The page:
The prickly pear was viewed truly as an ally to the human race at this time. It was hailed as an incredible source of monetary profit by Spain in the monopoly it held over the dye market. Many countries invested heavily into discovering how they too could harness the power and income that the cochinael insects represented. However, that relationship eventually ended when synthetic dyes were developed, creating a whole new way to create the brilliant colors that the human race lusted over. This story is similar in some ways to the crash that the ostrich feather industry experienced in South Africa. Rob Nixon in his book Dream Birds describes the intrigue that surrounded the cultivation of feathers in the market early on. Much like Spain when  closely guarded the secret to their dye, South Africa invested hugely in creating the perfect feather since “by 1911, California breeders were importing the big birds hand over fist”(Nixon 78). The needed to keep one step ahead of their competitors drove the South African feather market to new heights until 1914. Yet, unlike the discovery of synthetic dyes in the 19th century that ended much of the importance that cochinael had in the world, the feather boom in South Africa was ended not by the invention of a substitute for the fanciful plumes, but by the assassination of Archduke Franz Ferdinand on June 28, 1914. Suddenly the world was plunged into a war that changed the face of the earth and what the people of that time valued, bringing the death of the Ostrich boom. As Nixon notes “the golden gosling had fledged into a feather-duster bird”(Nixon 93). Suddenly, what had been considered easy money and an ally to the would be investor of the day, instead became just useless piles of feather. Much like the feathers, the prickly pear, once prized for the cochinael that could be cultivated from it, became just an annoying weed.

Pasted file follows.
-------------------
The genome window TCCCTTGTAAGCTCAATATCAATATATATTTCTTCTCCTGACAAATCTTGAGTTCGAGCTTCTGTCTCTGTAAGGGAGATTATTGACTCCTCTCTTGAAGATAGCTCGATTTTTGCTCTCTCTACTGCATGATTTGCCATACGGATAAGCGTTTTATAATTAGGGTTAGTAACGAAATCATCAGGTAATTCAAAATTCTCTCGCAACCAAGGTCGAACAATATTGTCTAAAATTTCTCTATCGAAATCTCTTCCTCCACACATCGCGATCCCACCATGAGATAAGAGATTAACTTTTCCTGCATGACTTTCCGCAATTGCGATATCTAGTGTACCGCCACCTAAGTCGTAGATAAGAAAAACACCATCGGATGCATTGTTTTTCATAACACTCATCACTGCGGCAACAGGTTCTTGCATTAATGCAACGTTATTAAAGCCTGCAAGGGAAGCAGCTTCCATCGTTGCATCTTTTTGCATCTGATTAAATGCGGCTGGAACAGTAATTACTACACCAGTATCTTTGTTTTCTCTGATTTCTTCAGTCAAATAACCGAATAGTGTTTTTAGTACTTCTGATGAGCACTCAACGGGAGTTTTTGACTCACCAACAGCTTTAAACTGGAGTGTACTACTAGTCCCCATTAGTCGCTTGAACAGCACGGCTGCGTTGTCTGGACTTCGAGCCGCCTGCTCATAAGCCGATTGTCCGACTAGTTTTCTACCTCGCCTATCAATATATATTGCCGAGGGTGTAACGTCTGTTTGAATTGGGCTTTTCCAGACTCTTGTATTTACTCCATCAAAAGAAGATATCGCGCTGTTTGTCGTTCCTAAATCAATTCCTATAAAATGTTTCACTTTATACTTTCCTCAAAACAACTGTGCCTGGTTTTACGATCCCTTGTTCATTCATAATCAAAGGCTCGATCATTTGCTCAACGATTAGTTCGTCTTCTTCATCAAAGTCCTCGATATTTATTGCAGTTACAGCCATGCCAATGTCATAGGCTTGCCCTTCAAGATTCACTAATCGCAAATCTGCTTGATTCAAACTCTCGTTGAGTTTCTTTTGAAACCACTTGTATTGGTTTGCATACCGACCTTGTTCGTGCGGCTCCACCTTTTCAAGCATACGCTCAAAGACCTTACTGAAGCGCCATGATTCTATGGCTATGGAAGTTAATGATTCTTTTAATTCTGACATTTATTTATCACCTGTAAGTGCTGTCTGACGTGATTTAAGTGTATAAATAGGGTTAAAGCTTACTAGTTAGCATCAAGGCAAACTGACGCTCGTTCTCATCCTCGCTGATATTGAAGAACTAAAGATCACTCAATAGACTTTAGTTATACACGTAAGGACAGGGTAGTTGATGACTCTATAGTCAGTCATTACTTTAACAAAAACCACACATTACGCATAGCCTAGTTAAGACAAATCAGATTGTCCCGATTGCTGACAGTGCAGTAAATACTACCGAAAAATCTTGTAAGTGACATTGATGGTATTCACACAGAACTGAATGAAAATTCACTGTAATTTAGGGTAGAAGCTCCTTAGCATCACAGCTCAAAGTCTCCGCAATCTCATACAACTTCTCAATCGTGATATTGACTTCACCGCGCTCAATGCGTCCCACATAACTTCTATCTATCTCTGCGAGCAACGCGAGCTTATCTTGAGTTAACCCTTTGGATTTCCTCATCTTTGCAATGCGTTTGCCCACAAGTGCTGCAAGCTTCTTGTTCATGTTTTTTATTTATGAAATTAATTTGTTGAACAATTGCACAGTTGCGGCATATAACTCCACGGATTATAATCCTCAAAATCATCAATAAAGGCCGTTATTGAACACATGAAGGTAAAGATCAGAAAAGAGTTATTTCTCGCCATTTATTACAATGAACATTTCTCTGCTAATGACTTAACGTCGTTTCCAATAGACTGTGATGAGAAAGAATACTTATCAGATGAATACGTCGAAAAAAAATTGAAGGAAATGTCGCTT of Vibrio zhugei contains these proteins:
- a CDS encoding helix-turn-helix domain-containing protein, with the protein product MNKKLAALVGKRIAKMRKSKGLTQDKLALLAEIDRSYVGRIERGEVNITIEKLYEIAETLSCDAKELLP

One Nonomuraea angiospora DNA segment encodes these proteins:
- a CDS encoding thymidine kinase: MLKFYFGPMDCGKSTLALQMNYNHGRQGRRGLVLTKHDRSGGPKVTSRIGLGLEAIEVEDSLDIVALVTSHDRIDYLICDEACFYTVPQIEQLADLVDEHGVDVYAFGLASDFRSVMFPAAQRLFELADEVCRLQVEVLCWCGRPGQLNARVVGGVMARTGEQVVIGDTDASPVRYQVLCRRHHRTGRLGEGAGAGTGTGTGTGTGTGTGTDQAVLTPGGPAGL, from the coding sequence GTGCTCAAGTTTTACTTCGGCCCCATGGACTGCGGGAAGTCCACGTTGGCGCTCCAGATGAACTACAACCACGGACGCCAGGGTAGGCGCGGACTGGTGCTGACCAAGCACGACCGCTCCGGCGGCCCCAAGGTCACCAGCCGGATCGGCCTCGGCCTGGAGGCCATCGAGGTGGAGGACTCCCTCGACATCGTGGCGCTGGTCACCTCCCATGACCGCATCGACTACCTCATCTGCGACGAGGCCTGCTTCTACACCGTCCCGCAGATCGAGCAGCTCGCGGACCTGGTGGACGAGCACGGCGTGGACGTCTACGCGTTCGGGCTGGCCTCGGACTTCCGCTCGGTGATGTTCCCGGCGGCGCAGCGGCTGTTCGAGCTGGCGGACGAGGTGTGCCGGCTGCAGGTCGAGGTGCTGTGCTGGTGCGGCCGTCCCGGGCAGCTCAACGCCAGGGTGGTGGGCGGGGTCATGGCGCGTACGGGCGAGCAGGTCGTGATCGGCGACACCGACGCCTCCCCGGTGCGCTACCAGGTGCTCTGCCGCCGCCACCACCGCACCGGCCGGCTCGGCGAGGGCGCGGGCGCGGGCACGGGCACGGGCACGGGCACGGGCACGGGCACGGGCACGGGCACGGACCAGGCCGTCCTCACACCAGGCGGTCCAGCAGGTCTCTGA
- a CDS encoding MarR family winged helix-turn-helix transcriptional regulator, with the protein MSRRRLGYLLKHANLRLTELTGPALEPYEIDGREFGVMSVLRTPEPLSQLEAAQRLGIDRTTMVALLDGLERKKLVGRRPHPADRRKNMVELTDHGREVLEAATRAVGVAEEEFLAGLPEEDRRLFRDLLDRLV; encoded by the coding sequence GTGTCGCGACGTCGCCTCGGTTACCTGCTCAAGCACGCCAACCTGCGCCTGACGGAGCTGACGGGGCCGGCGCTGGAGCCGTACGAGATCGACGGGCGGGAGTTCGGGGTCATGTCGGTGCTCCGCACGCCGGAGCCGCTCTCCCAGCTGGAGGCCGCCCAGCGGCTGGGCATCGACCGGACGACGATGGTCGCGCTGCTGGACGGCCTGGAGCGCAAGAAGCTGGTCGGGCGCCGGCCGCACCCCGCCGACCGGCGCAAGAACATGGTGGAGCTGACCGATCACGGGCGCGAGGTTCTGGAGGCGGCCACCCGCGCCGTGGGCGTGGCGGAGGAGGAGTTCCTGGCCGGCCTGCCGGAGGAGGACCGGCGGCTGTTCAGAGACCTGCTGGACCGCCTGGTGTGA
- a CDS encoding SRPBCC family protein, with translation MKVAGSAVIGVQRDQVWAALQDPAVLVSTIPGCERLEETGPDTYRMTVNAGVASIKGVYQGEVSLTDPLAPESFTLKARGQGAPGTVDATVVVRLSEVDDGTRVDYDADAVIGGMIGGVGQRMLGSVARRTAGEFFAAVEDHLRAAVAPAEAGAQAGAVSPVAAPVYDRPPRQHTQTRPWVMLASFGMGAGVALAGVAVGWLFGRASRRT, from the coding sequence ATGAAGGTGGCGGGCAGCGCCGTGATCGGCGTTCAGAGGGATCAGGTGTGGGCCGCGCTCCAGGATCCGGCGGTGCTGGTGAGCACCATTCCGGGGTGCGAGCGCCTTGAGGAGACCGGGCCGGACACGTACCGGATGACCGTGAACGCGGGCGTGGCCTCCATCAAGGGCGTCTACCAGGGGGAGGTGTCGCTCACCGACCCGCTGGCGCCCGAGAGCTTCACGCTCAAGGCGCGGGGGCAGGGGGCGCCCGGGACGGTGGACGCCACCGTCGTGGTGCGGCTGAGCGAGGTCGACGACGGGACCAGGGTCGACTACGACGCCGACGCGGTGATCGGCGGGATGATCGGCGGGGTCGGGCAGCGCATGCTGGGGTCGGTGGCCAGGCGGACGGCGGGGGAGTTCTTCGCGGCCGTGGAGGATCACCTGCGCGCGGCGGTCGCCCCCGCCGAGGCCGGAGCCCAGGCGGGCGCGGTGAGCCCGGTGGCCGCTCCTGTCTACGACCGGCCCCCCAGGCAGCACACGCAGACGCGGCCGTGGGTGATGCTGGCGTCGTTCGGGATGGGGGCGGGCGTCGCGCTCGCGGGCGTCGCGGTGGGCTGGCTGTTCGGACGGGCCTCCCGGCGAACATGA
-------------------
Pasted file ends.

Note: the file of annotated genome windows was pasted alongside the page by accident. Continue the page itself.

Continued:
Even though humanity helped prickly pear spread across the world as much as it has today, I firmly believe that had humans not existed, the prickly pear would still have found some way to surmount the oceans and spread across the planet through its incredible ability to adapt to harsh climates. The prickly pear possesses many interesting characteristics that allow it to survive better than other less adapted plant. Firstly, in order to take advantage of the short desert rains, the prickly pear can store copious amounts of water which makes up 95% of the plant. This water is stored and used to keep the plant alive even when water levels drop within the plant to a small 20%. Another interesting method these plants use to preserve water is through a special form of photosynthesis called crassulacean acid metabolism or CAM for short(Hart and Lyons). Plants have opening in their leaves called stomata, which allow the intake of carbon dioxide and the release of oxygen into the atmosphere. These usually open during the day in order to take in carbon dioxide for photosynthesis, and the plant stores energy from the sun for the process. However, this presents a problem for plants in the desert due to the moisture lost when these stomata are opened. CAM gives the plants the ability to leave their stomata closed during the day and instead store carbon dioxide in organic acids during the night, preserving tremendous amounts of water. Lastly, once the cactus has reached maturity, a waxy coating can be observed on the pads that prevents excess moisture loss. This further ensures that even if a drought occurs, the prickly pear can outlast the weather patterns. This plants seemingly limitless ability to adapt to its environment has ensured its spread across the globe and its ability to adapt to different environments other than its native home in the deserts of the Southwest.